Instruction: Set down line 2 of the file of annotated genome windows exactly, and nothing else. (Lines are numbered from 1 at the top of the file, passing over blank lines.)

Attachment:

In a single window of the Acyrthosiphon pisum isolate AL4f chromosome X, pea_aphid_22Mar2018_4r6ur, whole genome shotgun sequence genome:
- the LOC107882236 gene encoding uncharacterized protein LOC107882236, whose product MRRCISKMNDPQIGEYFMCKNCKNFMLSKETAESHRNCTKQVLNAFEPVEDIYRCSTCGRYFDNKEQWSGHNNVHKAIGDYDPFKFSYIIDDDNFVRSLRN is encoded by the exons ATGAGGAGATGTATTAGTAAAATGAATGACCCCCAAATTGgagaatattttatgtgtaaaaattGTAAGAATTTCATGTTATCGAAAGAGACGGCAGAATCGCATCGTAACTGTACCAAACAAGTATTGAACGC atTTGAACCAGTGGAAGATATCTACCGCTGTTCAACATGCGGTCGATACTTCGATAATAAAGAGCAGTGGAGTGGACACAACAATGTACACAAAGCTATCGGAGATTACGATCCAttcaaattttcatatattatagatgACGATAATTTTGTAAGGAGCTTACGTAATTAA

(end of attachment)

- the LOC107882236 gene encoding uncharacterized protein LOC107882236, whose product MRRCISKMNDPQIGEYFMCKNCKNFMLSKETAESHRNCTKQVLNAFEPVEDIYRCSTCGRYFDNKEQWSGHNNVHKAIGDYDPFKFSYIIDDDNFVRSLRN is encoded by the exons ATGAGGAGATGTATTAGTAAAATGAATGACCCCCAAATTGgagaatattttatgtgtaaaaattGTAAGAATTTCATGTTATCGAAAGAGACGGCAGAATCGCATCGTAACTGTACCAAACAAGTATTGAACGC atTTGAACCAGTGGAAGATATCTACCGCTGTTCAACATGCGGTCGATACTTCGATAATAAAGAGCAGTGGAGTGGACACAACAATGTACACAAAGCTATCGGAGATTACGATCCAttcaaattttcatatattatagatgACGATAATTTTGTAAGGAGCTTACGTAATTAA